The Turn of the Screw

turn of the screwThe Short Version: The tale of an unnamed governess who comes to an estate in Bly (outside London) and takes on the charge of two young children.  She shortly begins to see ghosts and to question the affect these malevolent creatures may have on her young charges.  There’s also a question of her sanity – and the story ends with a deadly exorcism.

The Review: I’ve wanted to read this story for ages.  Ever since I missed the Boston Lyric Opera’s first-ever Annex production of Britten’s opera version of the story, I’ve been intrigued.  It sounded like the perfect ghost story – short, eerie, unsettling, and just supernatural enough. Unfortunately, I’m not sure that it quite hits the mark on any of those points.  Except short.

First, a slight digression: can we start a movement to change the typeface of ‘old’ books?  There is something dreadfully sleep-inducing, eye-glazing, downright uncomfortable about the typeface Penguin continues to use in their Classics line.  Pick up any copy of Dickens published by Penguin Classics and you’ll see what I mean.  Small wonder students regularly fall asleep while reading so-called “great” novels – such a hard and ugly typeface actively forces the mind to rebel.  I never realized fonts could be so crucial to the experience, although I suppose those books that say “this book was printed in such-and-such font because it is pleasingly serifed” are saying such things for a reason.

Anyway.  This story, specifically.  It begins promisingly, with a meta-narrational trick of James and friends waiting to hear this supposedly true story.  Hey, the best ghost stories are “based on a true story” – because it adds that slight bit of uncomfortable “what if” to the proceedings – so way to go, Mr. James.  I’m already hooked.

The story is now quite known to us – it was even known to James’ readers at the time, as noted by his witty reference to “Udolpho” and some throw-away line where the governess wonders if there’s a crazy relation in the attic.  Books like The Mysteries of Udolpho and Jane Eyre, those classic Gothic tales, were already consumed into the general consciousness at that point.  Those tropes are even more engrained now – and so this book loses some of its punch.

It also doesn’t help that James seemingly refuses to commit to any actual unsettling moments.  Sure, the times when the governess sees the ghosts of Miss Jessel and Quint are moments of sharp clarity and slightly quickened pulse… but there is never any real fear.  I never, for a minute, found them to be frightening.  Perhaps this is a result of my inoculation to such simple frights – but I of the over-active imagination am still often scared of the shadow in the dark, so I can’t entirely discount that James just never sold me on the frightening nature of these apparitions.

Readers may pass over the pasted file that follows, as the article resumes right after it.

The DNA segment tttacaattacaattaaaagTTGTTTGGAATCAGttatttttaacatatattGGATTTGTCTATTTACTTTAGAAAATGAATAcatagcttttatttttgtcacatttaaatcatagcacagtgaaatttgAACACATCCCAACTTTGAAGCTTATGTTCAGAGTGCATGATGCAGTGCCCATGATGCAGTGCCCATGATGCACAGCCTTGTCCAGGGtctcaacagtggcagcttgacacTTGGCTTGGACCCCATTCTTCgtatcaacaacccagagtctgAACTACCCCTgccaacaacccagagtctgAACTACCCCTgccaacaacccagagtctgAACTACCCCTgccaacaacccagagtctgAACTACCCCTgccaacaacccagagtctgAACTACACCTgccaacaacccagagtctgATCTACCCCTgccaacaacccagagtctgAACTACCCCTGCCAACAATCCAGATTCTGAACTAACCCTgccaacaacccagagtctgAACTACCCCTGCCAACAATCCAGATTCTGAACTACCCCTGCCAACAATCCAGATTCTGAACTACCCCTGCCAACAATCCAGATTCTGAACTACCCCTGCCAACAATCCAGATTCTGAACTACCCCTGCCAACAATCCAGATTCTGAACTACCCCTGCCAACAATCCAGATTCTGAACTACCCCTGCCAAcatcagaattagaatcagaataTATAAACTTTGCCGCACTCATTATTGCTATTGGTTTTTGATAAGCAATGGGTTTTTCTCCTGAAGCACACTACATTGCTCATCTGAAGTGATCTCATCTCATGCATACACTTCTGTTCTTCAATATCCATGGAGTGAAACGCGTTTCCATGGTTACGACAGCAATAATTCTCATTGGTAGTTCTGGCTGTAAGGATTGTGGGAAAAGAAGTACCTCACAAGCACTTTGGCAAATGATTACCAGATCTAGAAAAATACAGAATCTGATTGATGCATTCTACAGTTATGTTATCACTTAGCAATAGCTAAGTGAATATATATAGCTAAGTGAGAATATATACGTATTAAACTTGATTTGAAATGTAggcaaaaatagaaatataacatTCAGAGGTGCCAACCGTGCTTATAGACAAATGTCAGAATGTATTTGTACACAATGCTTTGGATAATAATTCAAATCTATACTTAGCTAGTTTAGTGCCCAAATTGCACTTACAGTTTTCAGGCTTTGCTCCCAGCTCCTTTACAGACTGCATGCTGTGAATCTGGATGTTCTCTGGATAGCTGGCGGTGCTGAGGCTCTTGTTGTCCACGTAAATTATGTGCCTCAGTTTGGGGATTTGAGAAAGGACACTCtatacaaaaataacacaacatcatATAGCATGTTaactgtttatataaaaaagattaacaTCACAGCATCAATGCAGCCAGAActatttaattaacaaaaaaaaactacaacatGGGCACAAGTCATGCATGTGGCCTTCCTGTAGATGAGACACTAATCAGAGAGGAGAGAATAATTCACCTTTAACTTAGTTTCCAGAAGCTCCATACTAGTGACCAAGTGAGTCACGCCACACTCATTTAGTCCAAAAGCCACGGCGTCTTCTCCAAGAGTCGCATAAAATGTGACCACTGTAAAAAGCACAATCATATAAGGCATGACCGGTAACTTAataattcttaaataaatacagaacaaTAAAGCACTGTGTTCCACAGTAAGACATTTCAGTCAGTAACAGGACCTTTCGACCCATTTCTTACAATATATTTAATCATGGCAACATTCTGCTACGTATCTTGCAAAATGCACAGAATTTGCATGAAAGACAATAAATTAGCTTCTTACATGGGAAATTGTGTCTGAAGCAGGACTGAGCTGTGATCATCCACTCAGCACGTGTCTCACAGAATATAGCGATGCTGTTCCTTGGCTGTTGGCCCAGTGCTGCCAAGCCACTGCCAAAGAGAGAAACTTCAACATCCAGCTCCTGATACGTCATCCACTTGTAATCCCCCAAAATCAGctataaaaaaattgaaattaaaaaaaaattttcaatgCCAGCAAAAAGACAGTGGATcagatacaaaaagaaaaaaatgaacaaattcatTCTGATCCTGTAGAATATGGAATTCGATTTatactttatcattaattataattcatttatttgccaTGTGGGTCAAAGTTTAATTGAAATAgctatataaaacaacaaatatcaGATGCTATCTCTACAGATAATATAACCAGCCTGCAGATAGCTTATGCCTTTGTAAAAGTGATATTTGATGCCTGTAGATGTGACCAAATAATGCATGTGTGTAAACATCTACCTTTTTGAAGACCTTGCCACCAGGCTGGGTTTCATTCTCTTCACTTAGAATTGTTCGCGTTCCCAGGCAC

The end of the story is somewhat confusing, as well.  It seems as though (in my interpretation, anyway) Quint and Jessel had managed to somehow possess the children – Quint more strongly with Miles but Jessel with Flora as well.  The governess manages to defeat Jessel (at the cost of her relationship with Flora) by sending the girl away – but then Quint redoubles his efforts and a struggle with Miles ensues.  I just didn’t entirely understand why Miles (SPOILERS SPOILERS SPOILERS)

had to die.  Was it because Quint’s exorcism was just that powerful that it killed him?  Was it something else entirely?  I have to assume that Quint’s power over Miles was quite strong – Miles only got more commanding over the course of the story and by the end of it he seemed to almost be flirting with the governess.  Quint apparently had quite a history of licentiousness, obviously with Miss Jessel but (as one can infer from conversations when the governess arrives at Bly) with several others as well.  He was a ‘bad man’, it seems.  This was, perhaps, the most unsettling moment of the novel: seeing the possibility of this young boy suddenly being so much older than his years.  But was it possession by a spirit?  Was it something else entirely?  What were the things he said that got him expelled – were they things told to him by Quint’s ghost?

I think that it is pretty clear (to me anyway) that the children could see the ghosts, the ghosts were real, and the governess was not (as some critical interpretations have put forth) crazy.  Why, then, does the whole thing feel rather fleeting and insubstantial?  Aside from the novella-sized length, obviously.

Rating: 2.5 out of 5.  I want more from my ghost stories, I’m sorry.  I admire James for some of the things he tried here – and if you were telling this story aloud (as, according to the meta-narration, it was originally told to James) it may pack a stronger punch.  The best ghost stories can’t be written down – even someone like Stephen King, who writes great horror novels, would admit (I think) that the best ghost stories are the ones you tell at night by candlelight that could just happen to you.  But when you put them on paper, they lose something (and conversely, stories like King’s – great on paper – lose something when they move into other forms).  I was disappointed by this story, to be honest – but I see why it retains such a place of importance in the pantheon of literary horror.

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3 comments

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